Sunday, 26 March 2017

Aircraft loses entire propeller assembly on approach to Sydney.

On 17th March, a SAAB 340 flying from Albry to Sydney lost the entire starboard propeller assembly.  The aircraft made a safe landing on runway 16R (arrowed red below).

The propeller assembly was not found for several days and was found in bush area. From reports, it looks like it was found in the red circled area.  If this is correct, then it must have been only a minute of so from falling into the suburbs.

The propeller assembly became detached as the crew shut down that engine and feathered the prop. It is reasonable to expect that the shut-down and prop-loss were related. Fortunately, the prop did not strike any of the flight surfaces.

Nine years ago in the USA, a SAAB 340 suffered a similar prop. loss.  This was caused by a manufacturing fault in the ingot used for the prop. shaft where there was sub-surface slag. This lead to a fatigue failure of the shaft.  It will be interesting to see if the same fault is found on the remnants of the shaft and if this shaft came from the same ingot or batch of ingots as the US aircraft.

Friday, 24 March 2017

Chose the right class of ladder

Quite often, I see domestic ladders used in industrial environments, for which they are totally unsuited.  When choosing a ladder, look at the label, as shown above.

Class 1 Industrial -  This is the type best suited for industrial use.
Class EN131 -         This is suitable for light industrial use and heavy domestic DIY work.
Class III Domestic - This is exactly all that it should be used for. It is not substantial enough
                                 for any industrial use.

Tuesday, 14 March 2017

MOD agency driver killed by reversing lorry

The Ministry of Defence (MoD) has been issued with a Crown Censure after a driver was fatally injured by a reversing vehicle.
The circumstances were:
  • On 19 November 2013 Graham Wood, an agency driver working for the MoD, and a colleague were delivering goods to a large holding area in MoD Kineton.
  • The MoD failed to assess the risks created by the movement of large vehicles in the area.  
  • They failed to ensure a safe system of work was in place to identify and control the risks presented by the movement of large vehicles in this area.
  • Mr Wood was crushed between a reversing lorry and a stationary vehicle. 
  • Following the incident, a safe system of work including marked parking bays, well defined walkways for pedestrians and a one way system has been introduced.

After delivering the Crown Censure, Jane Lassey, HSE’s deputy director of field operations said:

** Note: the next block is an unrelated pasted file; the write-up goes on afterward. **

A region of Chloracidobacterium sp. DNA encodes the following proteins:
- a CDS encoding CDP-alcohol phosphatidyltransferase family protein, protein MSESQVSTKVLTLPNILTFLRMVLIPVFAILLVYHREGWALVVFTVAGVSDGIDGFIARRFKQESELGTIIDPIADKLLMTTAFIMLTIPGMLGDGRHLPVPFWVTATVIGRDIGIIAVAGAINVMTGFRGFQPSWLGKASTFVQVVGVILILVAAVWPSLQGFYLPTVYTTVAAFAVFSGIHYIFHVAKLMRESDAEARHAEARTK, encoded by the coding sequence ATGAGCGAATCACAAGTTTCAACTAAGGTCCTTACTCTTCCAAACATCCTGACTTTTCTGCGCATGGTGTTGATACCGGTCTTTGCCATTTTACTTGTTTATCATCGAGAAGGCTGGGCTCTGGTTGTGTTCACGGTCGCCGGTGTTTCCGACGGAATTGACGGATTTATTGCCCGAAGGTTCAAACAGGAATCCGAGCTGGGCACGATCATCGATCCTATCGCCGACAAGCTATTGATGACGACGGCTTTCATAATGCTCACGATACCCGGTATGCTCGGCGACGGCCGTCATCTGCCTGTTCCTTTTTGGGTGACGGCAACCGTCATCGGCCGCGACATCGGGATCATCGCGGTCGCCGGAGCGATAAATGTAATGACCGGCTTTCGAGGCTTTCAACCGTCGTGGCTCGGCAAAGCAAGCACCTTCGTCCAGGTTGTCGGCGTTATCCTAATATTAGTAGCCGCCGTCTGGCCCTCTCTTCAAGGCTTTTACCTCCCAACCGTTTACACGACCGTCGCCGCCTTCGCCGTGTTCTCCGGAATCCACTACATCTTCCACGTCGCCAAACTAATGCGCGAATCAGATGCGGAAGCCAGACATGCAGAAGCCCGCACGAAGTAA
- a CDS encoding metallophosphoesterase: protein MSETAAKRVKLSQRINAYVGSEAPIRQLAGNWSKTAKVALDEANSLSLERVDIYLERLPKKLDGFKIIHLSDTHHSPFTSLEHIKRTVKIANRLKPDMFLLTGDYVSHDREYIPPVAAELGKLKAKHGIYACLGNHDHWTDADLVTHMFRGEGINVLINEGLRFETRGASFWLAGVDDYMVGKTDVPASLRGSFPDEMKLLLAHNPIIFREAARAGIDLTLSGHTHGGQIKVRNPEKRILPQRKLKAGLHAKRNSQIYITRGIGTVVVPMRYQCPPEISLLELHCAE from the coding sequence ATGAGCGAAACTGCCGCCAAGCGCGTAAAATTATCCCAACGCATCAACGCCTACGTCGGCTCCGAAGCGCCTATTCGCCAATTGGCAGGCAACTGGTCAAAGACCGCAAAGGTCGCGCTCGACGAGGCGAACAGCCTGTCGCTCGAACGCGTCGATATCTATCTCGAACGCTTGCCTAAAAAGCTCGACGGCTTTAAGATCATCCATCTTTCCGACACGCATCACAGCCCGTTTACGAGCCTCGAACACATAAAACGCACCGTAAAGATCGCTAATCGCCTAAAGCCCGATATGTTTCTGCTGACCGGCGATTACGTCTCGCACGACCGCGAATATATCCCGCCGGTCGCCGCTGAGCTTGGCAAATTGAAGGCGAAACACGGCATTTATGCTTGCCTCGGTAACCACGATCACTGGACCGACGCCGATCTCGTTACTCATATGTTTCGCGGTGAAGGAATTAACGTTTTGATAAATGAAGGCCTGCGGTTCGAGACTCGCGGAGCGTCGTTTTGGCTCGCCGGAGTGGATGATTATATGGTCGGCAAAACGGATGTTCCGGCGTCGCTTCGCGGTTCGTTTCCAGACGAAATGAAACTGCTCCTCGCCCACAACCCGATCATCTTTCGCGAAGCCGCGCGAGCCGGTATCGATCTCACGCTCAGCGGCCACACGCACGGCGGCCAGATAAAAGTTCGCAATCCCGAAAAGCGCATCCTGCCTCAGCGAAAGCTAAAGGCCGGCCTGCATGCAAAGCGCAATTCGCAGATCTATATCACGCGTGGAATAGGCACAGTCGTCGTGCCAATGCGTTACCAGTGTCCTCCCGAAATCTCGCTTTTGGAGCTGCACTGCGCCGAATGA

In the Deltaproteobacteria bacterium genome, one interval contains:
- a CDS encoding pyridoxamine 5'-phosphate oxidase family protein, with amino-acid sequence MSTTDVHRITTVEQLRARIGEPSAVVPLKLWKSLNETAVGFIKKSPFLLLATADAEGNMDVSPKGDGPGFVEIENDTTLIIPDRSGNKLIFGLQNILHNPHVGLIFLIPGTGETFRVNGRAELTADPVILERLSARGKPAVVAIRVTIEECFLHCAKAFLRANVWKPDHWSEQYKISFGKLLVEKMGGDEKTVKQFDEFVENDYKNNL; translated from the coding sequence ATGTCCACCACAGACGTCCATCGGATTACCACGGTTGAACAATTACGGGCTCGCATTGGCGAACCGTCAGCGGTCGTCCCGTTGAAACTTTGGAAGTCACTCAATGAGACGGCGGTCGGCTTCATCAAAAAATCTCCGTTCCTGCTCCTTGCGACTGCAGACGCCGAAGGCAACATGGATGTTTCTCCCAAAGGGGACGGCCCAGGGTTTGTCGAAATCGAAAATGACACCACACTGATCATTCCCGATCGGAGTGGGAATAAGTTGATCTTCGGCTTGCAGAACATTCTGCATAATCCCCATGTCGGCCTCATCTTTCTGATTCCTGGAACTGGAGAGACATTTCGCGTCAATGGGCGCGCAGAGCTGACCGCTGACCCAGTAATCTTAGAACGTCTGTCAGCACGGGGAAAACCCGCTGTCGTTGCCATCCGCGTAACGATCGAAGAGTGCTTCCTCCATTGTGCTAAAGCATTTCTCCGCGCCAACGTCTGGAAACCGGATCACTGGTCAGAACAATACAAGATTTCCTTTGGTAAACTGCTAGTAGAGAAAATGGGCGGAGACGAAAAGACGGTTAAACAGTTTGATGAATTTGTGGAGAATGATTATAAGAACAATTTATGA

“The risks arising from vehicle movements are well known and suitable measures required to reduce these risks are understood. Like any other employer, the MoD has a responsibility to reduce dangers to agency workers, as well as their own employees, on their sites as far as they properly can, and in this case they failed Graham Wood. By accepting the Crown Censure, the MoD admitted breaching its duty under Sections 2(1) and 3(1) of the Health and Safety at Work etc. Act 1974 in that they exposed their employees and those not directly employed by MoD, to risks to their health, safety and welfare. Those risks manifested themselves in a lack of a safe system of work.

Man loses leg due to concrete block falling from forklift truck. Company fined £300.000.

Buchan Concrete Solutions Ltd., a producer of concrete blocks was fined £300,000 after an employee had to have a leg amputated.
The circumstances were:
  • On 30 June 2015,  large concrete blocks were being unloaded onto the outside yard area of Buchan's site.
  • The unloading operation was not properly planned, 
  • The forklift truck’s weight capacity of five tonnes was not enough to be able to cope with the weight of the blocks. 
  • There was no system of work to excluded people from being in the vicinity while the concrete blocks were being lifted.
  • The man was removing wooden struts that the concrete blocks had been resting on, while the concrete blocks were unloaded by a forklift. 
  • One of the blocks slipped off from the forklift, and fell onto the worker.
  • He was taken to hospital for treatment to serious crush injuries to one of his legs. The leg was eventually amputated from the shin down.

The HSE inspector said: “The injured man suffered life-changing injuries. This incident was entirely avoidable, had the lifting operations been properly planned, appropriately supervised and carried out in a safe manner.”

Thursday, 2 March 2017

Only one more certification to our century

The auditor's recommendation for certification to ISO 9001:2015 for a roll printing company this week was our 99th certification to 9001, 14001 or 18001 standards.  These were spread over 62 companies.  

March will see another certification which will make our century.

Then there are 40 FSC and 39 PEFC certifications plus others, such as ISO 13485.

Strategic Safety Systems have provided health, safety, environmental or quality services for over 300 companies in the Printing Industry over the last 20 years.  This was our 10th roll printing company and our familiarity with their operations smoothed the process considerably.  But we cover many other industries.

All of the certifications use the SSS standard of simplified systems which are implementation-focused, rather than being thick, wordy documents one normally associates with ISO certifications.  Both the user companies and external auditors find them so easy to follow.  Because of this reputation, SSS are often approached to simplify unworkable systems created by other organisations.